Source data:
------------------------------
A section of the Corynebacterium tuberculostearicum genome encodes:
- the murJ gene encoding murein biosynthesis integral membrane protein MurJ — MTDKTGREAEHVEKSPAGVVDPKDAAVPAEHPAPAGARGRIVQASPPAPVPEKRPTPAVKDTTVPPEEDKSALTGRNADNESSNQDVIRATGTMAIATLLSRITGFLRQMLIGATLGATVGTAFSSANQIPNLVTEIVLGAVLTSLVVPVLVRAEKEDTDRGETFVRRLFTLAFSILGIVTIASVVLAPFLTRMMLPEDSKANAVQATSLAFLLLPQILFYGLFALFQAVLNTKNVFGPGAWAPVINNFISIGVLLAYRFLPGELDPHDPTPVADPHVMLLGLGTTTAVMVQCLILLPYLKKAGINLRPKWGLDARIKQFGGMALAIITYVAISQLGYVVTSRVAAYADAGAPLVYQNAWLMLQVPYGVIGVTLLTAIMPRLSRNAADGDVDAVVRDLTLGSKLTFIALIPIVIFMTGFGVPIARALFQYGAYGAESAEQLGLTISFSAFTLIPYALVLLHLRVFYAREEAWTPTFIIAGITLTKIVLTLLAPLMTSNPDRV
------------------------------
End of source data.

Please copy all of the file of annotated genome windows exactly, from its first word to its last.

A section of the Corynebacterium tuberculostearicum genome encodes:
- the murJ gene encoding murein biosynthesis integral membrane protein MurJ — MTDKTGREAEHVEKSPAGVVDPKDAAVPAEHPAPAGARGRIVQASPPAPVPEKRPTPAVKDTTVPPEEDKSALTGRNADNESSNQDVIRATGTMAIATLLSRITGFLRQMLIGATLGATVGTAFSSANQIPNLVTEIVLGAVLTSLVVPVLVRAEKEDTDRGETFVRRLFTLAFSILGIVTIASVVLAPFLTRMMLPEDSKANAVQATSLAFLLLPQILFYGLFALFQAVLNTKNVFGPGAWAPVINNFISIGVLLAYRFLPGELDPHDPTPVADPHVMLLGLGTTTAVMVQCLILLPYLKKAGINLRPKWGLDARIKQFGGMALAIITYVAISQLGYVVTSRVAAYADAGAPLVYQNAWLMLQVPYGVIGVTLLTAIMPRLSRNAADGDVDAVVRDLTLGSKLTFIALIPIVIFMTGFGVPIARALFQYGAYGAESAEQLGLTISFSAFTLIPYALVLLHLRVFYAREEAWTPTFIIAGITLTKIVLTLLAPLMTSNPDRV